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Duma Committee Plans Crackdown on Foreign Online Payment Systems

Foreign payment systems have found themselves at the center of a cycle of Western sanctions.

A State Duma committee is preparing legislation that would require foreign Internet payment systems such as PayPal and WebMoney to pay hefty security deposits to continue operating in Russia, the same measure that risks pushing Visa and MasterCard out of the Russian market, a United Russia deputy told Izvestia on Thursday.

Deputy Yevgeny Fyodorov, who sits on the Budget and Taxation committee, said that the mandatory security deposit would supply an "air bag" to protect Russian users in the event of foreign sanctions. The bill includes an array of other limitations on the payment systems operations, he added.

Foreign payment systems have found themselves at the center of a cycle of Western sanctions and domestic retaliation following Russia's annexation of Crimea. Visa and MasterCard took the Russian financial sector by surprise in March when they cut services to two Russian banks sanctioned by the U.S. Treasury. President Vladimir Putin responded by declaring dependence on foreign electronic payment systems a national security issue and calling for the creation of a domestic alternative.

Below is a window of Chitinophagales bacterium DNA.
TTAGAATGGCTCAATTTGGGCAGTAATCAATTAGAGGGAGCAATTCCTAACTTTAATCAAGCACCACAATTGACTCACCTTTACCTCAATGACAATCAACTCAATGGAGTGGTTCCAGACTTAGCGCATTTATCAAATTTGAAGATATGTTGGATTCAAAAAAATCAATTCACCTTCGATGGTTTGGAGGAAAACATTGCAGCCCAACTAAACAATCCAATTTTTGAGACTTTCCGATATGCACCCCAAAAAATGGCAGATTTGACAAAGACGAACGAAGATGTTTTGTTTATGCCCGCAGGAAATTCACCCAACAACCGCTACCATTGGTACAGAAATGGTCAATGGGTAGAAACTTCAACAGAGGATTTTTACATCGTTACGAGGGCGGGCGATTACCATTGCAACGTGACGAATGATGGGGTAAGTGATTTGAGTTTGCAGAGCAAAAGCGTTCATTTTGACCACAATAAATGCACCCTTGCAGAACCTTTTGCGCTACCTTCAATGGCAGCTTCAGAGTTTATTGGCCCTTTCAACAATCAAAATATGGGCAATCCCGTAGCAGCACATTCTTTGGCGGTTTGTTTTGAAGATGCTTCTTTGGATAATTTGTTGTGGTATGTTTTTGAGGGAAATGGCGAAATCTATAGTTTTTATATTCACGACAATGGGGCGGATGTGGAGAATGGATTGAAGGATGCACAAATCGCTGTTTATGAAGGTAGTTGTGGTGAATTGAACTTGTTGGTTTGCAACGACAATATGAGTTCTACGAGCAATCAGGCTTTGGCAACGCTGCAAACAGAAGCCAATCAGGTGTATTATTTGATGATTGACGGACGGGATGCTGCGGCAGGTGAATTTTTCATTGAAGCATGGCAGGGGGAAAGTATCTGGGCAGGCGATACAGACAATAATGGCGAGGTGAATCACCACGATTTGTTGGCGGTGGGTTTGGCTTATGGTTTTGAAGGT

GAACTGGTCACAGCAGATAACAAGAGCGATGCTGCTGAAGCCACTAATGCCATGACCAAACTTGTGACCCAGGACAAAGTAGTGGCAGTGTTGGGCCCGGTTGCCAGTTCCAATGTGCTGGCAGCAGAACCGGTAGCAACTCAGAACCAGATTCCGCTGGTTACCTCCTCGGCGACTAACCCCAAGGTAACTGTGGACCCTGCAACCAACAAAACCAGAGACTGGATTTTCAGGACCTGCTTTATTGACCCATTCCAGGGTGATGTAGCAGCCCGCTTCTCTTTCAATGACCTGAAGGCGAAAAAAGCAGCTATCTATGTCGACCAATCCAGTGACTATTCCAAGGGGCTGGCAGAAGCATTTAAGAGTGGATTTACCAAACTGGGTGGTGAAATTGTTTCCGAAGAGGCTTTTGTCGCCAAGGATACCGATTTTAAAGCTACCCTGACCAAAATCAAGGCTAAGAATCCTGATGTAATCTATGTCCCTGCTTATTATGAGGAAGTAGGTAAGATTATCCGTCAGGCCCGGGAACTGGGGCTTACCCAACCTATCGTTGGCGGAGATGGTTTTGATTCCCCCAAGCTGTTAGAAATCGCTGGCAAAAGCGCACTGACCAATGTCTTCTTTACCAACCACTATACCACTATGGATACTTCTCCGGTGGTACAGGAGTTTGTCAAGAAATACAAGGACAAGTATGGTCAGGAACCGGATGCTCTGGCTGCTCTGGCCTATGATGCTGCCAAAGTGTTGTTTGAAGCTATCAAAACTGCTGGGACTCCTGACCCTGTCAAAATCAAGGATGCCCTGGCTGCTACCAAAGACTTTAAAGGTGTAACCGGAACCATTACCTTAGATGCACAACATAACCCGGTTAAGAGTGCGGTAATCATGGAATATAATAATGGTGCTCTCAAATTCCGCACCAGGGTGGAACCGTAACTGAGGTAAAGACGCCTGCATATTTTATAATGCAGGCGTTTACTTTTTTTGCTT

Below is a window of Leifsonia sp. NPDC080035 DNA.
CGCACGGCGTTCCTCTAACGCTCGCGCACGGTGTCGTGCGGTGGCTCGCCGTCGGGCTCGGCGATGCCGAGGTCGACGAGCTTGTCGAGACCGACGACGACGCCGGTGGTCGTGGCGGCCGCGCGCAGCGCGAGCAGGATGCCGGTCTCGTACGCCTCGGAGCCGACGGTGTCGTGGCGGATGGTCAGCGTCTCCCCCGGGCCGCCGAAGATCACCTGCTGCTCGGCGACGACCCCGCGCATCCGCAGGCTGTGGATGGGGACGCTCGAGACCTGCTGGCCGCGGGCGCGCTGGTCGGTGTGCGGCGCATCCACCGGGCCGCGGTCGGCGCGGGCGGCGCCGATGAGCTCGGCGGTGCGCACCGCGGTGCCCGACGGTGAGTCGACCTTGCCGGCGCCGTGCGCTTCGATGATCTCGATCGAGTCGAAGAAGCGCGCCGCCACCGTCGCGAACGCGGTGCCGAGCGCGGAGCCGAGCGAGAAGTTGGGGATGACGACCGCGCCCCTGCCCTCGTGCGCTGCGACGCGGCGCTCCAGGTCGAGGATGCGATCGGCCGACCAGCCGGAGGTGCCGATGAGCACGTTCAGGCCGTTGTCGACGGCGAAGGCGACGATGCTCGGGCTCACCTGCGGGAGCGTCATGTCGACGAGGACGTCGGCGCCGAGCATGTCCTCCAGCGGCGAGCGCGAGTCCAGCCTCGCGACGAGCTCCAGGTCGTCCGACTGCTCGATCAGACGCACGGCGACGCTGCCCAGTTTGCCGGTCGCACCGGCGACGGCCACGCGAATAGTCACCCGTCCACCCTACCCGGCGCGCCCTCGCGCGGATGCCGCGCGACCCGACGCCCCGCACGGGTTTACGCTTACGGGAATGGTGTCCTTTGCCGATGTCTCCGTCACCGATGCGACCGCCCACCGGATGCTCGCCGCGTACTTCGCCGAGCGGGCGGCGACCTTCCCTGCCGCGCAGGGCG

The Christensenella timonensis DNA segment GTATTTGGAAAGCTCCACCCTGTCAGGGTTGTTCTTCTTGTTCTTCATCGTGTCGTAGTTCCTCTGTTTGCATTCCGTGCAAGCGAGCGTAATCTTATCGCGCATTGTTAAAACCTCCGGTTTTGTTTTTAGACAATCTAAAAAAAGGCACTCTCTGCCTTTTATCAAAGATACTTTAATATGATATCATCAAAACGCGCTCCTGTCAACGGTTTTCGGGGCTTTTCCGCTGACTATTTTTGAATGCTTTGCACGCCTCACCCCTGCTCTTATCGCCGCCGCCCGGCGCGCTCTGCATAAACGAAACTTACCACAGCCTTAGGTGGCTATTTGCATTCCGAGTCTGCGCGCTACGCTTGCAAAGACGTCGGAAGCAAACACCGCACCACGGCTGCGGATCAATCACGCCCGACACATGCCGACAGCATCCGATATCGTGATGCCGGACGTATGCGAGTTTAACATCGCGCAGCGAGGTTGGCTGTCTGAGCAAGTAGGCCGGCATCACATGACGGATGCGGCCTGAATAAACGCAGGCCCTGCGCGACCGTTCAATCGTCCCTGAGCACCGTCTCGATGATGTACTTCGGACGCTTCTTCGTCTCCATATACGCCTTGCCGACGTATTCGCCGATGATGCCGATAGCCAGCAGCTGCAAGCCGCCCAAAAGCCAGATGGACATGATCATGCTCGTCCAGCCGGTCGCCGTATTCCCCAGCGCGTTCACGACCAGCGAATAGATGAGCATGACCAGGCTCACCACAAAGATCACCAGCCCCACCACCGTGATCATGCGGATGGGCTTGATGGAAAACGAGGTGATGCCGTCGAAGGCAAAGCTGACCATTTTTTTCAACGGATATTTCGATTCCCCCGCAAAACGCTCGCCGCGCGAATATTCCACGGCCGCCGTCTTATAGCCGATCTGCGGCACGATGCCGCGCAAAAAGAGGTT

Preparations for the launch of Russia's national payment system are now well underway, while Visa and MasterCard's future in Russia remains uncertain. A bill passed in May would require the two companies to pay a massive security deposit — estimated at $2.9 billion by Morgan Stanley — to continue their operations in Russia. The Duma last week began discussing amendments to soften the law.

The government has been intensifying regulation of all online payment systems, foreign-owned and otherwise, throughout the year. Legislation signed into law in May banned anonymous payments between individuals of over 15,000 rubles ($435) per day and set a limit of 40,000 rubles per month.

See also:

Russian Regulator Renews Pressure on Visa and MasterCard

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